If you're into retro games (who isn't at this point?) a nice translation of Japanese author Hanenashi Error's 「レトロゲーム超翻訳セレクト」(Retro Game Super Translation Selection) just came out. It's a slim book, but it covers over 100 "interesting" translation decisions from Japanese to English game localizations.
At first glance, you might be wondering how this book works since it was originally written in Japanese for a Japanese audience. But the English version is just as illuminating as the original Japanese text; it provides games' literal Japanese translations and the translations picked by the (usually) official English translators of the game. The book explains why certain localization changes may have been made, how typos were fixed, and explains why silence in a Japanese game usually leads to more dialogue in the English version.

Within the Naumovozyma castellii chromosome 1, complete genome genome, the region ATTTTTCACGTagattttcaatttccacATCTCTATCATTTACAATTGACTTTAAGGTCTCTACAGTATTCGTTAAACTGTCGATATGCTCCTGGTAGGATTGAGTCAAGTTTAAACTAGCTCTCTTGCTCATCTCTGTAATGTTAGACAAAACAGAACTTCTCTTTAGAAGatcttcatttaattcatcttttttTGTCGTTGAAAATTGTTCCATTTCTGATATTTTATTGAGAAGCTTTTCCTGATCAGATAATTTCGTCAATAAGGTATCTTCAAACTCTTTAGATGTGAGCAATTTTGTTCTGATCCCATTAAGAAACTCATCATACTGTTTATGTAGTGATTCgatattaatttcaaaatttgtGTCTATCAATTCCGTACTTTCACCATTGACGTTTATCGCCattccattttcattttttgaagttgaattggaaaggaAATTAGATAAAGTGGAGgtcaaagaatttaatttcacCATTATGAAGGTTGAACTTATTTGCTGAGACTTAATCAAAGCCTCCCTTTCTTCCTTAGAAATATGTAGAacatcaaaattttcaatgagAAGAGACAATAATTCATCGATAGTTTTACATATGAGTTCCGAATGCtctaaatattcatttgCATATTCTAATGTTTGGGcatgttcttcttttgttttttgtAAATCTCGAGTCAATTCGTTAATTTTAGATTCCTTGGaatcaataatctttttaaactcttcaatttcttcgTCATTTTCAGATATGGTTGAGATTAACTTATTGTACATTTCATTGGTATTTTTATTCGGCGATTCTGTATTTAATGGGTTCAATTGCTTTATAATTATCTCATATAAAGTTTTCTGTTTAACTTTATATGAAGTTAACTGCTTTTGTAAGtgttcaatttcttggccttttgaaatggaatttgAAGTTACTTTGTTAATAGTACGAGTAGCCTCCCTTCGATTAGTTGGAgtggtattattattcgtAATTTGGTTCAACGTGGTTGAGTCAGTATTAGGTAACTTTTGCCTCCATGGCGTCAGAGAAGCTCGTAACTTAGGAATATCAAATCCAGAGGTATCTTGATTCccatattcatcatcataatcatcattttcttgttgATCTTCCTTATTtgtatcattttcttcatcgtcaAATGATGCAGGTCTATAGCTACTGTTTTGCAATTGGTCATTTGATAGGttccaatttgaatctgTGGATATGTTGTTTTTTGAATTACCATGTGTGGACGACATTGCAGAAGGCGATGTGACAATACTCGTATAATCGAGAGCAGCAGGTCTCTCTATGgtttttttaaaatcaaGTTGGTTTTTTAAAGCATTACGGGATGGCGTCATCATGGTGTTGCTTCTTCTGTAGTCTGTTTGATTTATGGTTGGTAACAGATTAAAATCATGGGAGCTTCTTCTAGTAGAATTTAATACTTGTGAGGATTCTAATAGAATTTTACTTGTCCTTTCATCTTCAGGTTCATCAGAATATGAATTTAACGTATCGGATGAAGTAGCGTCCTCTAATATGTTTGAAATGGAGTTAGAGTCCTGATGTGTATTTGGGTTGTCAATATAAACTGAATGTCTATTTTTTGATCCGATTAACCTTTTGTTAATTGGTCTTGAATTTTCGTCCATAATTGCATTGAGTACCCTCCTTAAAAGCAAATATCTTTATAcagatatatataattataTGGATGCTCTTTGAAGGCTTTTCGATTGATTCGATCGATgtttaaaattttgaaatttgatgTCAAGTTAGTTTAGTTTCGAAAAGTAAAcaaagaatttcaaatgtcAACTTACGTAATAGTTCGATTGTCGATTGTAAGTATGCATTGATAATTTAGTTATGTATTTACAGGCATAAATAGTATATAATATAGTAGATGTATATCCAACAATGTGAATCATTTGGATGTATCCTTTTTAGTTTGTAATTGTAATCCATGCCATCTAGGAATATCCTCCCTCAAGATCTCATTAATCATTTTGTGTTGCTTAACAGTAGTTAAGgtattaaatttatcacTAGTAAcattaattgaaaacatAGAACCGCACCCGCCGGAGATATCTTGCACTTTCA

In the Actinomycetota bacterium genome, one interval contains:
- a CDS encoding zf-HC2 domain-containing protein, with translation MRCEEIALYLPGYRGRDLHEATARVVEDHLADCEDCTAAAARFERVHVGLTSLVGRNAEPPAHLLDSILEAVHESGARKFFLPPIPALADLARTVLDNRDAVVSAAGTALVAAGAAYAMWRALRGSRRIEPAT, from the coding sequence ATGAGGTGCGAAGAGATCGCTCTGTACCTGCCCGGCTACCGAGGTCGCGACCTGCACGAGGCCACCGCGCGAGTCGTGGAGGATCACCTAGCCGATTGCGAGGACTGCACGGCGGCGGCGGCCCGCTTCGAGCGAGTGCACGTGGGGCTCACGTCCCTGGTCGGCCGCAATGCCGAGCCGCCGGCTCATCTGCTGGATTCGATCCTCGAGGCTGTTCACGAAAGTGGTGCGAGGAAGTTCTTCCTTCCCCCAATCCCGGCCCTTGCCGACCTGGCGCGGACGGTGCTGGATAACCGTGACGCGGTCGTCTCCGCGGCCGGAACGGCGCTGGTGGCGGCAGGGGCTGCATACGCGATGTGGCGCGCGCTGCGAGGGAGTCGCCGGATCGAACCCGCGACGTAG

It also has explanations for onomatopoeia, spacing issues, and even English → English fixes, which can be very helpful to Japanese learners like yourself (as well as people who just enjoy playing Japanese games).
The real trick here is, if you haven't guessed already, grabbing a copy of the Japanese book and this new English version and reading them side-by-side. The new English version is worth a read by itself, but if you're interested in some bilingual action definitely take advantage of them both.
And shout out to Legends of Localization series head Clyde Mandelin for bringing this book to our attention with this tweet:
If you haven't checked out his site about game translation/localization and the books that resulted from his hard work (which we've mentioned before, you really should!